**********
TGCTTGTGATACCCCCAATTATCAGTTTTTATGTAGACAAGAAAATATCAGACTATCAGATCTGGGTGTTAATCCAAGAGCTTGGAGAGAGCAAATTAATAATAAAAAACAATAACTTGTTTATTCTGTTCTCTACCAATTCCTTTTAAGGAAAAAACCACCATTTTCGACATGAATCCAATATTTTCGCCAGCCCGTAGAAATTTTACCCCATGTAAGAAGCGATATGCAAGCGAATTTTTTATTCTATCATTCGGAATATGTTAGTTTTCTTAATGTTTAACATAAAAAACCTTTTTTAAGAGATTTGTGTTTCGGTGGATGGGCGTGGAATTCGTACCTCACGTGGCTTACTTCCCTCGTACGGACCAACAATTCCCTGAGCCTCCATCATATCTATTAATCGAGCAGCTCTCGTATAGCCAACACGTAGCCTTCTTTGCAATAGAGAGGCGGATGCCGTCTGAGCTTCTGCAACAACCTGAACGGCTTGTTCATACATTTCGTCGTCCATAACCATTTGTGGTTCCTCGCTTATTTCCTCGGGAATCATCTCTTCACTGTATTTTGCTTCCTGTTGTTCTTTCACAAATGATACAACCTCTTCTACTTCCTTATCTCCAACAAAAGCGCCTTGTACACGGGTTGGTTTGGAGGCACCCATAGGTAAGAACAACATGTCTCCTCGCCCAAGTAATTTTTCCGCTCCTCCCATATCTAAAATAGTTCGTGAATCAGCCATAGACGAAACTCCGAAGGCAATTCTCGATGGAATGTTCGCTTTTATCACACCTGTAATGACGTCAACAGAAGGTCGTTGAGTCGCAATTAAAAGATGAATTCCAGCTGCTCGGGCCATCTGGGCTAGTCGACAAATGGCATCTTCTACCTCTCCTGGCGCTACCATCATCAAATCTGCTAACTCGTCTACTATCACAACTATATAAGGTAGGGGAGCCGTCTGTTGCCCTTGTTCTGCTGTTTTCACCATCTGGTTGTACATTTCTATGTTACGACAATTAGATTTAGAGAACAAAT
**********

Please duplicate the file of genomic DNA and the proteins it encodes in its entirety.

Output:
TGCTTGTGATACCCCCAATTATCAGTTTTTATGTAGACAAGAAAATATCAGACTATCAGATCTGGGTGTTAATCCAAGAGCTTGGAGAGAGCAAATTAATAATAAAAAACAATAACTTGTTTATTCTGTTCTCTACCAATTCCTTTTAAGGAAAAAACCACCATTTTCGACATGAATCCAATATTTTCGCCAGCCCGTAGAAATTTTACCCCATGTAAGAAGCGATATGCAAGCGAATTTTTTATTCTATCATTCGGAATATGTTAGTTTTCTTAATGTTTAACATAAAAAACCTTTTTTAAGAGATTTGTGTTTCGGTGGATGGGCGTGGAATTCGTACCTCACGTGGCTTACTTCCCTCGTACGGACCAACAATTCCCTGAGCCTCCATCATATCTATTAATCGAGCAGCTCTCGTATAGCCAACACGTAGCCTTCTTTGCAATAGAGAGGCGGATGCCGTCTGAGCTTCTGCAACAACCTGAACGGCTTGTTCATACATTTCGTCGTCCATAACCATTTGTGGTTCCTCGCTTATTTCCTCGGGAATCATCTCTTCACTGTATTTTGCTTCCTGTTGTTCTTTCACAAATGATACAACCTCTTCTACTTCCTTATCTCCAACAAAAGCGCCTTGTACACGGGTTGGTTTGGAGGCACCCATAGGTAAGAACAACATGTCTCCTCGCCCAAGTAATTTTTCCGCTCCTCCCATATCTAAAATAGTTCGTGAATCAGCCATAGACGAAACTCCGAAGGCAATTCTCGATGGAATGTTCGCTTTTATCACACCTGTAATGACGTCAACAGAAGGTCGTTGAGTCGCAATTAAAAGATGAATTCCAGCTGCTCGGGCCATCTGGGCTAGTCGACAAATGGCATCTTCTACCTCTCCTGGCGCTACCATCATCAAATCTGCTAACTCGTCTACTATCACAACTATATAAGGTAGGGGAGCCGTCTGTTGCCCTTGTTCTGCTGTTTTCACCATCTGGTTGTACATTTCTATGTTACGACAATTAGATTTAGAGAACAAAT